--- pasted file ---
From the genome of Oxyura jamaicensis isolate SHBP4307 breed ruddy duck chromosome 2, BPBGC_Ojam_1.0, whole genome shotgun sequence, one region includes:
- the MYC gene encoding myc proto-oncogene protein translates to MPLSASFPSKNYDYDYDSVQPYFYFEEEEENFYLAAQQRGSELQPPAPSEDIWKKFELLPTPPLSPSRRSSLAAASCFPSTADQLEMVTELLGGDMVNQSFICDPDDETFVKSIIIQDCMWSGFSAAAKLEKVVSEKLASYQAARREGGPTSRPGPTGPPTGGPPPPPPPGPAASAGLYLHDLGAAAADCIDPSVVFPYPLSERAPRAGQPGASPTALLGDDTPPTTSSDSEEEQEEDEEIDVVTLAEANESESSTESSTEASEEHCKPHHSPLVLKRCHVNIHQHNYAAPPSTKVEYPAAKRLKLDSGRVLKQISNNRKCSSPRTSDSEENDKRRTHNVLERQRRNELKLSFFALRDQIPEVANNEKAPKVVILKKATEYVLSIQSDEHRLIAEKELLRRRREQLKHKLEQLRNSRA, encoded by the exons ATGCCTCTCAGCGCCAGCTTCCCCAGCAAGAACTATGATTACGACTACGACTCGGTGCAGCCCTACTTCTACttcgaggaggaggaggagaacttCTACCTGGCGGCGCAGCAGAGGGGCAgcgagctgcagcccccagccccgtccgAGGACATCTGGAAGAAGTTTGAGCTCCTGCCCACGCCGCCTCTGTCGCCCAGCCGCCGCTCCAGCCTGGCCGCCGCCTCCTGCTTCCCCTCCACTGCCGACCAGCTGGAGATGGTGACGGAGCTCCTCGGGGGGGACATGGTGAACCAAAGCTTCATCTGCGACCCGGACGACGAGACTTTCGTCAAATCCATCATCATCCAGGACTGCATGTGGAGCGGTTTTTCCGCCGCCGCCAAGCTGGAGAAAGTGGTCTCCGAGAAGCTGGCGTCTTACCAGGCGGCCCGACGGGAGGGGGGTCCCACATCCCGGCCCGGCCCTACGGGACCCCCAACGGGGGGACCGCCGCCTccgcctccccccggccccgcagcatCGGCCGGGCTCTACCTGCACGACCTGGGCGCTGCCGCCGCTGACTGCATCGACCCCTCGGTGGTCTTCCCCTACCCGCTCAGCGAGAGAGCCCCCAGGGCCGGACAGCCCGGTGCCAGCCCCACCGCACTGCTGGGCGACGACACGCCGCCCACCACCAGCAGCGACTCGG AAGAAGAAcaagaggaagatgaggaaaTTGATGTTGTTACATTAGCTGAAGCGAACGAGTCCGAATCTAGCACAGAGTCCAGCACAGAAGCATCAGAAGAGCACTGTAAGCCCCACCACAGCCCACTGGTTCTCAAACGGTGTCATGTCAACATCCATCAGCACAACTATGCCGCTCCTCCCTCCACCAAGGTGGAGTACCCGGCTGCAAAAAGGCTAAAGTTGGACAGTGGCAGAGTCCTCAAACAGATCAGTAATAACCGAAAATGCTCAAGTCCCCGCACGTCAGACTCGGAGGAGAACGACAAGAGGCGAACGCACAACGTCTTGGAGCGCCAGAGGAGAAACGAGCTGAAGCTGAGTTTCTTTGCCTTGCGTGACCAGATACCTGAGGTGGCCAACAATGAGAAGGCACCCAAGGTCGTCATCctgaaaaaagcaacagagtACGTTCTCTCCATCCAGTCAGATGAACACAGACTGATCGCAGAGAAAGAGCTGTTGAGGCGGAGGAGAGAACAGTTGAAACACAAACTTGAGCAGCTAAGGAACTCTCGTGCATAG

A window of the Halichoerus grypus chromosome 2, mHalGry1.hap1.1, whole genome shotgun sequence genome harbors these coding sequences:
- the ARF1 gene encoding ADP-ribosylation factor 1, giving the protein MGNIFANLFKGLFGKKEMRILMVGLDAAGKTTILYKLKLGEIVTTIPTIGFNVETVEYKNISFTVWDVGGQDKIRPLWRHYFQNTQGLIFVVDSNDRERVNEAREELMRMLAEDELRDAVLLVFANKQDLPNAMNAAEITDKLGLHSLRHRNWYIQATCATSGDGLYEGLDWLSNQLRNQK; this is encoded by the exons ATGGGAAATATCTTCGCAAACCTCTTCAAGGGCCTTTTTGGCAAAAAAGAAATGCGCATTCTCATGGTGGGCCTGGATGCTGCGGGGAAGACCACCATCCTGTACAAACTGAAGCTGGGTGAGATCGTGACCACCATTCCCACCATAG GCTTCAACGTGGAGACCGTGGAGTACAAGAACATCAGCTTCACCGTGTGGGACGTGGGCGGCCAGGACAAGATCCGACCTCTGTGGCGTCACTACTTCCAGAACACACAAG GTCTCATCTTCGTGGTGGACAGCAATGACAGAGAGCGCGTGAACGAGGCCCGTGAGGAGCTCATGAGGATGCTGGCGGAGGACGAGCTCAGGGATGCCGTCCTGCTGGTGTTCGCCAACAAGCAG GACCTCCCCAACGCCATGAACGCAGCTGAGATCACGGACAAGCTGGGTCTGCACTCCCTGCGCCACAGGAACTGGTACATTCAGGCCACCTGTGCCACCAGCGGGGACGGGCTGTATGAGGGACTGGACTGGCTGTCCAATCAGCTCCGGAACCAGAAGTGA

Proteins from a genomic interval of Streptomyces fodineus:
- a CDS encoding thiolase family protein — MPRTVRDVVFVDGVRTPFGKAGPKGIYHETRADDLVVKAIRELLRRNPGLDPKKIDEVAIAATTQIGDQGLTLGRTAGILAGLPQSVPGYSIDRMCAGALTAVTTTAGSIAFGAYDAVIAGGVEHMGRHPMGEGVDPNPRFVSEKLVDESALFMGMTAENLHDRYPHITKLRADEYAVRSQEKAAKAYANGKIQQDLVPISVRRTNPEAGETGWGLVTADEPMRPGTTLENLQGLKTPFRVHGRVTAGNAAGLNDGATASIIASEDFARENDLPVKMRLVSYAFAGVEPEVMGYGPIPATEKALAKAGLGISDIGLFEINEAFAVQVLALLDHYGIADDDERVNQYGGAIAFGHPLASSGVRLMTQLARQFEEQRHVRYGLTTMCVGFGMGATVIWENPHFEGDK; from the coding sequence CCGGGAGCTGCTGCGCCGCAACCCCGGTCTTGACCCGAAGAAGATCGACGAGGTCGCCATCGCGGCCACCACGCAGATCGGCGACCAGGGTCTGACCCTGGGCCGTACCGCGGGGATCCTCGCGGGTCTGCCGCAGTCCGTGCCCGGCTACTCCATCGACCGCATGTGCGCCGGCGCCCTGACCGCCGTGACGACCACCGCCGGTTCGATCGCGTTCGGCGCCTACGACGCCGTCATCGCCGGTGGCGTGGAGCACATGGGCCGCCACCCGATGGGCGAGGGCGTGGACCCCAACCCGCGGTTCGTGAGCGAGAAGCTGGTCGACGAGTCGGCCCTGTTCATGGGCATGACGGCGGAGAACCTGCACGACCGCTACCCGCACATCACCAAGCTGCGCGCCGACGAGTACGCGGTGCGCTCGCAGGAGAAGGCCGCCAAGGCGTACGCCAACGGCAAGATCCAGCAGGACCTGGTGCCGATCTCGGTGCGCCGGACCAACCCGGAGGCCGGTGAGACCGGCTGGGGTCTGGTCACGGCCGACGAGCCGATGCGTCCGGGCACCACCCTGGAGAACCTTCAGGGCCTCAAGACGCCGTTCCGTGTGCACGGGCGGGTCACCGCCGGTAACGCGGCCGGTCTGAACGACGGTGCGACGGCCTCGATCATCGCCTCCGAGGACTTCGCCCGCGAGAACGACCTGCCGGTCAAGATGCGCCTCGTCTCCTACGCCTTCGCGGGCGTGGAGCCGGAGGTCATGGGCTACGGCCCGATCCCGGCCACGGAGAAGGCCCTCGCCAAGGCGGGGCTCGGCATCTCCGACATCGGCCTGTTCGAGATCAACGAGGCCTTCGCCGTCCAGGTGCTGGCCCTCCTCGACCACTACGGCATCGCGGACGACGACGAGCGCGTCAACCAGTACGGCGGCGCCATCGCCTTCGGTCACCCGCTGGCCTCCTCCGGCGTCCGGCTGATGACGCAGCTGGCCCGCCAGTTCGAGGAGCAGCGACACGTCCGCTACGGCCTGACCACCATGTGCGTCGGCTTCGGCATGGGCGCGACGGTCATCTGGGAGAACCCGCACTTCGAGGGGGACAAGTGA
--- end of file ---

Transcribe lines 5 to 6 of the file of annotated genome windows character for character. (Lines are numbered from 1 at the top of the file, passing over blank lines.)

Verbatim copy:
Proteins from a genomic interval of Streptomyces fodineus:
- a CDS encoding thiolase family protein — MPRTVRDVVFVDGVRTPFGKAGPKGIYHETRADDLVVKAIRELLRRNPGLDPKKIDEVAIAATTQIGDQGLTLGRTAGILAGLPQSVPGYSIDRMCAGALTAVTTTAGSIAFGAYDAVIAGGVEHMGRHPMGEGVDPNPRFVSEKLVDESALFMGMTAENLHDRYPHITKLRADEYAVRSQEKAAKAYANGKIQQDLVPISVRRTNPEAGETGWGLVTADEPMRPGTTLENLQGLKTPFRVHGRVTAGNAAGLNDGATASIIASEDFARENDLPVKMRLVSYAFAGVEPEVMGYGPIPATEKALAKAGLGISDIGLFEINEAFAVQVLALLDHYGIADDDERVNQYGGAIAFGHPLASSGVRLMTQLARQFEEQRHVRYGLTTMCVGFGMGATVIWENPHFEGDK; from the coding sequence CCGGGAGCTGCTGCGCCGCAACCCCGGTCTTGACCCGAAGAAGATCGACGAGGTCGCCATCGCGGCCACCACGCAGATCGGCGACCAGGGTCTGACCCTGGGCCGTACCGCGGGGATCCTCGCGGGTCTGCCGCAGTCCGTGCCCGGCTACTCCATCGACCGCATGTGCGCCGGCGCCCTGACCGCCGTGACGACCACCGCCGGTTCGATCGCGTTCGGCGCCTACGACGCCGTCATCGCCGGTGGCGTGGAGCACATGGGCCGCCACCCGATGGGCGAGGGCGTGGACCCCAACCCGCGGTTCGTGAGCGAGAAGCTGGTCGACGAGTCGGCCCTGTTCATGGGCATGACGGCGGAGAACCTGCACGACCGCTACCCGCACATCACCAAGCTGCGCGCCGACGAGTACGCGGTGCGCTCGCAGGAGAAGGCCGCCAAGGCGTACGCCAACGGCAAGATCCAGCAGGACCTGGTGCCGATCTCGGTGCGCCGGACCAACCCGGAGGCCGGTGAGACCGGCTGGGGTCTGGTCACGGCCGACGAGCCGATGCGTCCGGGCACCACCCTGGAGAACCTTCAGGGCCTCAAGACGCCGTTCCGTGTGCACGGGCGGGTCACCGCCGGTAACGCGGCCGGTCTGAACGACGGTGCGACGGCCTCGATCATCGCCTCCGAGGACTTCGCCCGCGAGAACGACCTGCCGGTCAAGATGCGCCTCGTCTCCTACGCCTTCGCGGGCGTGGAGCCGGAGGTCATGGGCTACGGCCCGATCCCGGCCACGGAGAAGGCCCTCGCCAAGGCGGGGCTCGGCATCTCCGACATCGGCCTGTTCGAGATCAACGAGGCCTTCGCCGTCCAGGTGCTGGCCCTCCTCGACCACTACGGCATCGCGGACGACGACGAGCGCGTCAACCAGTACGGCGGCGCCATCGCCTTCGGTCACCCGCTGGCCTCCTCCGGCGTCCGGCTGATGACGCAGCTGGCCCGCCAGTTCGAGGAGCAGCGACACGTCCGCTACGGCCTGACCACCATGTGCGTCGGCTTCGGCATGGGCGCGACGGTCATCTGGGAGAACCCGCACTTCGAGGGGGACAAGTGA